Monitor Buying Guide
CRT (Cathode-Ray Tube)
A CRT works by moving an electron beam back and forth across the back of the screen. Each time the beam makes a pass across the screen, it lights up phosphor dots on the inside of the glass tube, thereby illuminating the active portions of the screen. By drawing many such lines from the top to the bottom of the screen, it creates screen image.
CRTs provide some of the best images on the market today at extremely reasonable prices. CRTs are long lasting, reliable, and a great value. The only downsides to these are that they are bulkier than LCDs and consume much more energy.
LCD (Liquid-Crystal Display)
LCD monitors use fluorescent backlights, color filters, and groups of liquid crystals to form the onscreen image. When an electrical signal is sent to the screen, the crystals react by either filtering out or projecting light onscreen.
LCDs offer incredible image quality in a package a fraction of the size of CRTs. Most LCDs feature extremely thin profiles, making them perfect for small offices and tight working environments. Unfortunately, LCD do suffer from limited viewing angles and are still relatively expensive.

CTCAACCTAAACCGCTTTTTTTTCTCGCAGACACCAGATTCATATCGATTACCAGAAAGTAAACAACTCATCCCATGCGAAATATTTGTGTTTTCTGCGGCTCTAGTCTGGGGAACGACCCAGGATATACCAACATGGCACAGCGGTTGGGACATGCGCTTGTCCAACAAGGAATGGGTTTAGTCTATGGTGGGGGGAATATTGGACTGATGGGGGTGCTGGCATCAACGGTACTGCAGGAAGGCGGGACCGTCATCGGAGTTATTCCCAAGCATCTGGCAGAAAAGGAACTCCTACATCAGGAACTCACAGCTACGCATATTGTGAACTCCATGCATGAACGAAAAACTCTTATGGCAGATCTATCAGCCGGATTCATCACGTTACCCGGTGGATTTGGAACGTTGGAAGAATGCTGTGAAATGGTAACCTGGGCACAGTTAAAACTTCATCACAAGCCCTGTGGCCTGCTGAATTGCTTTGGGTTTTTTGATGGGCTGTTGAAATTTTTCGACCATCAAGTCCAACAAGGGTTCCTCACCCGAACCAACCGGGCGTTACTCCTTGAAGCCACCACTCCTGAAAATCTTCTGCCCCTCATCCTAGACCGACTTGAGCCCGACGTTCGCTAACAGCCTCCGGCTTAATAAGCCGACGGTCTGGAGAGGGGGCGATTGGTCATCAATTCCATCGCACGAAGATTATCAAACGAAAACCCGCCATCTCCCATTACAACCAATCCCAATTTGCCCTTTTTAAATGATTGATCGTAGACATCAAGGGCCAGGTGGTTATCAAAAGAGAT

Similar to LCDs, plasma monitors feature clusters of pixel cells that react to variable voltages. Each pixel cell is made up of three sub-pixels in red, green, and blue that, when energized, begin to glow.
Plasma monitors project rich, crisp images comparable to LCDs, without the limited viewing angles and the susceptibility to ambient light. They usually feature a number of various connection options, making them perfect for multimedia and conference displays. Unfortunately, Plasma screens are still relatively new to the market and very expensive.
3914 Murphy Canyon Road, A247
San Diego, CA 92123
Monday - Friday
6:00AM - 4:00PM PST